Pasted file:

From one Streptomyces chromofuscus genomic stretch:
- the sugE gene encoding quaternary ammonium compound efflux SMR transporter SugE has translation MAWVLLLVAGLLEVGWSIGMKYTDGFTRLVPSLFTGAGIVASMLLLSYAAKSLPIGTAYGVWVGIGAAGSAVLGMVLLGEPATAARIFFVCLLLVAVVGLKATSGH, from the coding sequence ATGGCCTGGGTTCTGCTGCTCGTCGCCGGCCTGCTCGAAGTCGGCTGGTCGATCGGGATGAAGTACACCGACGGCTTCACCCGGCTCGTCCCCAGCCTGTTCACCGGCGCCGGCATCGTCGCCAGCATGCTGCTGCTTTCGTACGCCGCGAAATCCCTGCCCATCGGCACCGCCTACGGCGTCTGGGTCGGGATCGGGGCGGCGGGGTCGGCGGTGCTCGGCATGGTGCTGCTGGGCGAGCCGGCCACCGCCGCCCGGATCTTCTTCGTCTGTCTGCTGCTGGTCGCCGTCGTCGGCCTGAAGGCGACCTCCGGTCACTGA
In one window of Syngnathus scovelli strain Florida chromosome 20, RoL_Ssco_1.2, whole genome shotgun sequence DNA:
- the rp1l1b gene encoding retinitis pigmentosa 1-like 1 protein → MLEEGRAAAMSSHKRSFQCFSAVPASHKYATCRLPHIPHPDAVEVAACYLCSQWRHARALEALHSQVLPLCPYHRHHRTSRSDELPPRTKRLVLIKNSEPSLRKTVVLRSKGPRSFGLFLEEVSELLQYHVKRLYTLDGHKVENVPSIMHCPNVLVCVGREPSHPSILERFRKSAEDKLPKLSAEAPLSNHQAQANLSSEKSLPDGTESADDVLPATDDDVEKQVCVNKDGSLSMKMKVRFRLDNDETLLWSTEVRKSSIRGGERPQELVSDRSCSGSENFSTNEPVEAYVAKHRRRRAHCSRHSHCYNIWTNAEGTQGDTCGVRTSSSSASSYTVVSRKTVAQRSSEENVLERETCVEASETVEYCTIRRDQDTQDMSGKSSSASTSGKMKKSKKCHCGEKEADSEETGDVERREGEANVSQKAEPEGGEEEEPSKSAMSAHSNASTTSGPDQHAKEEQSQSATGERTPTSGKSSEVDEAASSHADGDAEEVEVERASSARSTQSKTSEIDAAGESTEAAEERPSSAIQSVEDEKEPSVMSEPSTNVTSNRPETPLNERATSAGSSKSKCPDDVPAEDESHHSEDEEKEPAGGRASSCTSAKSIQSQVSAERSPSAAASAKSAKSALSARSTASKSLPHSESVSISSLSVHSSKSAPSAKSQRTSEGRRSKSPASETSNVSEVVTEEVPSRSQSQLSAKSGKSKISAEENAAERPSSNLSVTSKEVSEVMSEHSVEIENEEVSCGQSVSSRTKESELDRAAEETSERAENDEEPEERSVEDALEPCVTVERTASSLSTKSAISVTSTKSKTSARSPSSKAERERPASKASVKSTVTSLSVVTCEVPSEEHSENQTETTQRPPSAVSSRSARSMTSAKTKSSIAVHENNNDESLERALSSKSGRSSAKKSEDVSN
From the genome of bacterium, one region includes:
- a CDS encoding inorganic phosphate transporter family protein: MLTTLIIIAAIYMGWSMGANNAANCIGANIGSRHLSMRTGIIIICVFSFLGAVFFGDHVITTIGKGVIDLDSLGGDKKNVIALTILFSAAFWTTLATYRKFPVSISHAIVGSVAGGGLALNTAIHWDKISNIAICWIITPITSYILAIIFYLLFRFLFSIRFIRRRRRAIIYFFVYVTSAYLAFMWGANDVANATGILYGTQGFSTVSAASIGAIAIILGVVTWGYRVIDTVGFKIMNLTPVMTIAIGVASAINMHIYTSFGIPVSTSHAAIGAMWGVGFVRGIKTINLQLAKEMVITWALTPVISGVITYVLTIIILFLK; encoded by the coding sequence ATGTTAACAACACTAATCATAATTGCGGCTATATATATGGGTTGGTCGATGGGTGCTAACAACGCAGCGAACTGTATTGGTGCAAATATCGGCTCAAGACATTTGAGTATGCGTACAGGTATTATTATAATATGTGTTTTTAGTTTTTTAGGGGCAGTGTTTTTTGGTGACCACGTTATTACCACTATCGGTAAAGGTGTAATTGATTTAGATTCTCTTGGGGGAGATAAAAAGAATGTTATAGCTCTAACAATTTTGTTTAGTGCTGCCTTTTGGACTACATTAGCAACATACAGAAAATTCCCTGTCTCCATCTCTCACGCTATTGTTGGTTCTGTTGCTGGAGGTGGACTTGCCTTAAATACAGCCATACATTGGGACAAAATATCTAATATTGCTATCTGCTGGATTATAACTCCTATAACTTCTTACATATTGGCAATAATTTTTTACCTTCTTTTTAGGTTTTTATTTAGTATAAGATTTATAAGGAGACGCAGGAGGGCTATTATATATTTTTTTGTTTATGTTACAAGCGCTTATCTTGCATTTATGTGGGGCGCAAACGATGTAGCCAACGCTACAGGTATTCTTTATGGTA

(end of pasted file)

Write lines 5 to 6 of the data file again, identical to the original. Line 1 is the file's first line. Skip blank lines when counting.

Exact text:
From the genome of bacterium, one region includes:
- a CDS encoding inorganic phosphate transporter family protein: MLTTLIIIAAIYMGWSMGANNAANCIGANIGSRHLSMRTGIIIICVFSFLGAVFFGDHVITTIGKGVIDLDSLGGDKKNVIALTILFSAAFWTTLATYRKFPVSISHAIVGSVAGGGLALNTAIHWDKISNIAICWIITPITSYILAIIFYLLFRFLFSIRFIRRRRRAIIYFFVYVTSAYLAFMWGANDVANATGILYGTQGFSTVSAASIGAIAIILGVVTWGYRVIDTVGFKIMNLTPVMTIAIGVASAINMHIYTSFGIPVSTSHAAIGAMWGVGFVRGIKTINLQLAKEMVITWALTPVISGVITYVLTIIILFLK; encoded by the coding sequence ATGTTAACAACACTAATCATAATTGCGGCTATATATATGGGTTGGTCGATGGGTGCTAACAACGCAGCGAACTGTATTGGTGCAAATATCGGCTCAAGACATTTGAGTATGCGTACAGGTATTATTATAATATGTGTTTTTAGTTTTTTAGGGGCAGTGTTTTTTGGTGACCACGTTATTACCACTATCGGTAAAGGTGTAATTGATTTAGATTCTCTTGGGGGAGATAAAAAGAATGTTATAGCTCTAACAATTTTGTTTAGTGCTGCCTTTTGGACTACATTAGCAACATACAGAAAATTCCCTGTCTCCATCTCTCACGCTATTGTTGGTTCTGTTGCTGGAGGTGGACTTGCCTTAAATACAGCCATACATTGGGACAAAATATCTAATATTGCTATCTGCTGGATTATAACTCCTATAACTTCTTACATATTGGCAATAATTTTTTACCTTCTTTTTAGGTTTTTATTTAGTATAAGATTTATAAGGAGACGCAGGAGGGCTATTATATATTTTTTTGTTTATGTTACAAGCGCTTATCTTGCATTTATGTGGGGCGCAAACGATGTAGCCAACGCTACAGGTATTCTTTATGGTA